In 1979 fledgling film-maker Sam Raimi and his long-time friend Bruce Campbell set about making a low budget horror film. Visiting drive-In cinemas across America, the two began looking into the audiences for horror films to see exactly what they wanted. With this knowledge they began work on a film entitled Within the Woods. A a short film that followed a group of four friends who accidentally unleash evil spirits while in a log cabin in the woods, it was eventually used as a means of raising funds for a feature film. The two managed to raise over $350,000 to produce, star in and direct one of the all time classic low-budget horror films of all time, The Evil Dead.
Based on the script of Within the Woods, The Evil Dead follows a group of friends from Michigan State University, including Ash Williams (Campbell), who visit a cabin in the woods in the hills of Tennessee. Upon investigation, they find a variation on the Book of the Dead called Naturan Demanto and once they’ve read it, they unleash evil spirits that begin possessing the friends one-by-one.
The Evil Dead is clearly an independent low-budget horror as you can tell from the opening scenes of the group driving up to the cabin. The acting is cheesy and the soundtrack a deafening synthesiser assault on your ears. But if you look beyond it’s lack of polish, what you find is a stunningly creepy and absorbingly tense horror film. It builds this tension from early on, using classic horror tropes like a rickety bridge and a mysterious ‘almost crash’ into an oncoming jeep, yet once the true horror begins, it fires on all cylinders, presenting one shock after another.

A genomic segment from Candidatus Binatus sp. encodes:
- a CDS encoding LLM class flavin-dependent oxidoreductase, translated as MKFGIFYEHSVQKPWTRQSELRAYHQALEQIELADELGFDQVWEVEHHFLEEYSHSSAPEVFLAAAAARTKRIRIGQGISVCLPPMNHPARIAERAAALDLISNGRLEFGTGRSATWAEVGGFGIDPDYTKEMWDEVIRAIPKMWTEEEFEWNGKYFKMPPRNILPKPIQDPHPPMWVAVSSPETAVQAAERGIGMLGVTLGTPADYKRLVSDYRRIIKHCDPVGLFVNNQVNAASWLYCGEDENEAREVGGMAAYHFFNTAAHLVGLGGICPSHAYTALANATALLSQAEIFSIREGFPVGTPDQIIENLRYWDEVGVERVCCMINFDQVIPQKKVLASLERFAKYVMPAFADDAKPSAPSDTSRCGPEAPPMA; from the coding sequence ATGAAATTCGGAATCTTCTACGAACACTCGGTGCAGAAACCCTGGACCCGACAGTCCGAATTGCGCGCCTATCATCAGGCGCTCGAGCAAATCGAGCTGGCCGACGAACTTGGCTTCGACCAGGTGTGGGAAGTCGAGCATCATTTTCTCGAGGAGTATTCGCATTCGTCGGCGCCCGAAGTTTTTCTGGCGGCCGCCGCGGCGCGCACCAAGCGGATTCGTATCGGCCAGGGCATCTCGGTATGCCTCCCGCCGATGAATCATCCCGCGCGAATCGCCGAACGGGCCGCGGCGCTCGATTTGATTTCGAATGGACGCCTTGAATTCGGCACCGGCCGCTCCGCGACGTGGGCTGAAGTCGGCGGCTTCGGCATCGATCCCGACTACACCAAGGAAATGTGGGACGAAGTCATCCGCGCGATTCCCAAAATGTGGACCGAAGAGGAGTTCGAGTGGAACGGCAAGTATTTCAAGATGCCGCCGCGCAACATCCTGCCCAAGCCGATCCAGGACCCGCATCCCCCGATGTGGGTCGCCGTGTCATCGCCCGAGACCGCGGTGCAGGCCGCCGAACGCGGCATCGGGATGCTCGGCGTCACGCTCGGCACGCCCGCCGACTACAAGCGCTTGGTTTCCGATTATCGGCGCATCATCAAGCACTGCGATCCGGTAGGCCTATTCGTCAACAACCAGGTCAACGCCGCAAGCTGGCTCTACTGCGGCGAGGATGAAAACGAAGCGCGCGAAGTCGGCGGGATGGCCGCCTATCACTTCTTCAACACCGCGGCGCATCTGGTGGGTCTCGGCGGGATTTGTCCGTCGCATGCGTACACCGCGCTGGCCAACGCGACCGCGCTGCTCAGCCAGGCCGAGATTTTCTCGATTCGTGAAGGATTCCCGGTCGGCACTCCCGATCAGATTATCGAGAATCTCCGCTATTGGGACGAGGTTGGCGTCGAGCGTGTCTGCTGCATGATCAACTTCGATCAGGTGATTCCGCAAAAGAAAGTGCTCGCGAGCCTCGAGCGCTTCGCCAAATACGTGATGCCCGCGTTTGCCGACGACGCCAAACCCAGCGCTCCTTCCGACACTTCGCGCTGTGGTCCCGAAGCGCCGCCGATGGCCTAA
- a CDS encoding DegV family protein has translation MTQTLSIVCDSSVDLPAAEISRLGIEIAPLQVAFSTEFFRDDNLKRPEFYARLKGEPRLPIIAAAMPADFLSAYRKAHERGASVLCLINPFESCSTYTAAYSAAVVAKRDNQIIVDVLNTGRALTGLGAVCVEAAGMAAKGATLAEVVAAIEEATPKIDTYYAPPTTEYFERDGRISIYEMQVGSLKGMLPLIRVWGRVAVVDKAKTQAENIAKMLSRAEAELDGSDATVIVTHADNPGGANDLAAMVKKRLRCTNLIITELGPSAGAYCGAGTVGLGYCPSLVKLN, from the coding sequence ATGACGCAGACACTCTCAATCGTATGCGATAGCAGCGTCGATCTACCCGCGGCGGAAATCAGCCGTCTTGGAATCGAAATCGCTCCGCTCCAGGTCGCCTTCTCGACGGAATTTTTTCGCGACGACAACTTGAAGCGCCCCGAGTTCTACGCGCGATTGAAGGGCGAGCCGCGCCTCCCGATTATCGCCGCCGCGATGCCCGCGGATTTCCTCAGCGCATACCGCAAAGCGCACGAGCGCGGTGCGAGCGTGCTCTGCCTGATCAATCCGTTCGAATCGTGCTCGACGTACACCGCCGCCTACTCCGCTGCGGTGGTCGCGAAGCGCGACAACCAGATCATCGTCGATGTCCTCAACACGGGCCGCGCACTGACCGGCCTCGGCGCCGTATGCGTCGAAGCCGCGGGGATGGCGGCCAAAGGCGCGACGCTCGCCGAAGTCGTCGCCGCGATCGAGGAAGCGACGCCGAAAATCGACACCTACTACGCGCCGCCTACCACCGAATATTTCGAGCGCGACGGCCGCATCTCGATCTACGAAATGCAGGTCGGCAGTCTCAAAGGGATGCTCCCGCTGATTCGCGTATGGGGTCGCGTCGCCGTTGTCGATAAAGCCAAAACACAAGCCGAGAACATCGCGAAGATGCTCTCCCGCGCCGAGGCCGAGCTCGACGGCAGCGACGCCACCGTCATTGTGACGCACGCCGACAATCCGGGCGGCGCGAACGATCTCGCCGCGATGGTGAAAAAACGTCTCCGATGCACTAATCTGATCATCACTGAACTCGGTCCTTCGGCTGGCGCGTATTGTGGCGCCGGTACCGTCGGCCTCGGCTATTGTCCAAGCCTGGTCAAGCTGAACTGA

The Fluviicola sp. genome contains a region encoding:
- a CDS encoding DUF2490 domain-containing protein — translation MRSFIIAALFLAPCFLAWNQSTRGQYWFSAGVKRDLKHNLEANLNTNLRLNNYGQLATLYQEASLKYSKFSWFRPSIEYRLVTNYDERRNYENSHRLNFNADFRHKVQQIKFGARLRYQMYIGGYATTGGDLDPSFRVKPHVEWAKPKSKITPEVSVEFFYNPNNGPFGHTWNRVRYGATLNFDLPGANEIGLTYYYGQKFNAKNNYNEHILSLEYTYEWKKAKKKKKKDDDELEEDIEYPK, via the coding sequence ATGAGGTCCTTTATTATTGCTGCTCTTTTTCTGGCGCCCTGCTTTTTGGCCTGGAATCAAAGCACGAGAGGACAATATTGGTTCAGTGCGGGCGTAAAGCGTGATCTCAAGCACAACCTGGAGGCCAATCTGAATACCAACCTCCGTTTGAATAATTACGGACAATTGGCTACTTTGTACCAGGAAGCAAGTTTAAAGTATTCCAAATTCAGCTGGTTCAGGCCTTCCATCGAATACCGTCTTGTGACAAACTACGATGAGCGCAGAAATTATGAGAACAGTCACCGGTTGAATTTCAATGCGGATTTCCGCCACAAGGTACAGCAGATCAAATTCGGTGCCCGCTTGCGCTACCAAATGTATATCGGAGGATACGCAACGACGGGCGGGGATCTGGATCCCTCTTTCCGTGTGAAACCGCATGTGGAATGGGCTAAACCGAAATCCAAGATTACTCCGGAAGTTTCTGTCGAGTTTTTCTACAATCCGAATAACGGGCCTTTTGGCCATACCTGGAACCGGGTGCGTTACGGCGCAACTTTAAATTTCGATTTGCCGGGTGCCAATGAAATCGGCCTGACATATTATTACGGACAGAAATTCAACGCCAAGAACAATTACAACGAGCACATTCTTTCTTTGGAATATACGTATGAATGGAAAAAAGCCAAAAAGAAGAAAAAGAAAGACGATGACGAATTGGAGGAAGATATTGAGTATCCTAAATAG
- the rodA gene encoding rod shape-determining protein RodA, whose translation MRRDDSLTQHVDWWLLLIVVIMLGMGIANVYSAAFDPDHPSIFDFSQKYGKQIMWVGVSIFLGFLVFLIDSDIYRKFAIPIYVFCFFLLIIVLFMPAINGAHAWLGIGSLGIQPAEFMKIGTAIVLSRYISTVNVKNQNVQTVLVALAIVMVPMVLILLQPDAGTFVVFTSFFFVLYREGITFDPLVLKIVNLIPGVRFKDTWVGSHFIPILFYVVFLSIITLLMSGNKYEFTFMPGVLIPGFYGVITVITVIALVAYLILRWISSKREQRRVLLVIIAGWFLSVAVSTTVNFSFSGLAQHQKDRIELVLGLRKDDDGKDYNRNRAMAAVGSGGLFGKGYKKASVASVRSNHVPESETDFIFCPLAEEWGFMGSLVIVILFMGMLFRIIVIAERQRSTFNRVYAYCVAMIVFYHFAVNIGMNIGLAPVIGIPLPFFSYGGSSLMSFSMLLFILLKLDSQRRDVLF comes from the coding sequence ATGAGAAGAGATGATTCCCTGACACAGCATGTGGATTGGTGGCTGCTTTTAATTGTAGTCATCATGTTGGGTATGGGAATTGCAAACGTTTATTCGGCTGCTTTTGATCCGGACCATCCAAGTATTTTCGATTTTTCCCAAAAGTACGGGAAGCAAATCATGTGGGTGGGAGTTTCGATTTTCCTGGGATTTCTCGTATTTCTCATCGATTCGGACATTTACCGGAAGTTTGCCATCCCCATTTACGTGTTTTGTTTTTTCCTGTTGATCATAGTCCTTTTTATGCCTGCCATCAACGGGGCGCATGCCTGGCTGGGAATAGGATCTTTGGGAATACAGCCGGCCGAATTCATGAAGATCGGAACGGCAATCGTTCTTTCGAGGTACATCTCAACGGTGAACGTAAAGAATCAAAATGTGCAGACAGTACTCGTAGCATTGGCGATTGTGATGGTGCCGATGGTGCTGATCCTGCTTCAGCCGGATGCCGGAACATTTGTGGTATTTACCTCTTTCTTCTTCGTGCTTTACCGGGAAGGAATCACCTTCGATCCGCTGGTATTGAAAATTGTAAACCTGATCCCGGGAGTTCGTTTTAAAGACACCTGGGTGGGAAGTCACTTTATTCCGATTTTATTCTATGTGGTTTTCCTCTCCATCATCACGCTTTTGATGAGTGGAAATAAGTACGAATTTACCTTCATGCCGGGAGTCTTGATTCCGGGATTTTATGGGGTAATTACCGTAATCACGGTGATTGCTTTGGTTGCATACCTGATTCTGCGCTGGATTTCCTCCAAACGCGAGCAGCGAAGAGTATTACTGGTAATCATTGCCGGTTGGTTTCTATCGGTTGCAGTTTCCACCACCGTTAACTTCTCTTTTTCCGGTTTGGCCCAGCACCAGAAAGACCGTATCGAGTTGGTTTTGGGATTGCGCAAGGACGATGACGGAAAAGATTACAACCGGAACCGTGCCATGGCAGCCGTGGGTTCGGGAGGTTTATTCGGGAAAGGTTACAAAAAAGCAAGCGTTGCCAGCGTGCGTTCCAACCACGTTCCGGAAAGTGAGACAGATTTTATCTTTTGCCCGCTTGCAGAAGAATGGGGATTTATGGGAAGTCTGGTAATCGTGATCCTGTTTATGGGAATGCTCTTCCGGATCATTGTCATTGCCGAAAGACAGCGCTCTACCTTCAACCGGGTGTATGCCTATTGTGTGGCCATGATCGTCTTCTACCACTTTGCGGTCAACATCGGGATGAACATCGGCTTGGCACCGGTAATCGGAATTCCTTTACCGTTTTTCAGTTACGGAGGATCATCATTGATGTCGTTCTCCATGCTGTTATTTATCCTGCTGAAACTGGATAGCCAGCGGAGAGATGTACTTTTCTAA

Raimi and Campbell had clearly done their homework on horror fans, because once the spirits are released, The Evil Dead never gives a moment for the audience to catch their breath. It’s one blistering assault on the senses after another. Considering the lack of the budget, the make-up is quite remarkable, with lashings of gore and excellent possessions throughout. Raimi’s eye for a shot, which would later help Spider-Man become a global film brand is at its rawest, but most brave.
Whether it’s anyone of the protagonists suffering as their limbs are pulled off, or the infamous ‘tree rape’ scene that earned The Evil Dead the title of ‘Video Nasty’ in the UK, there is no let up, no excuses made, just fully-formed and frightening horror. Both Raimi and Campbell should be immensely proud of the contribution that they’ve both had to the horror genre because other than George A. Romero’s Night of the Living Dead and possibly The Blair Witch Project, there is no low budget horror film that comes close to the quality and historical impact of The Evil Dead.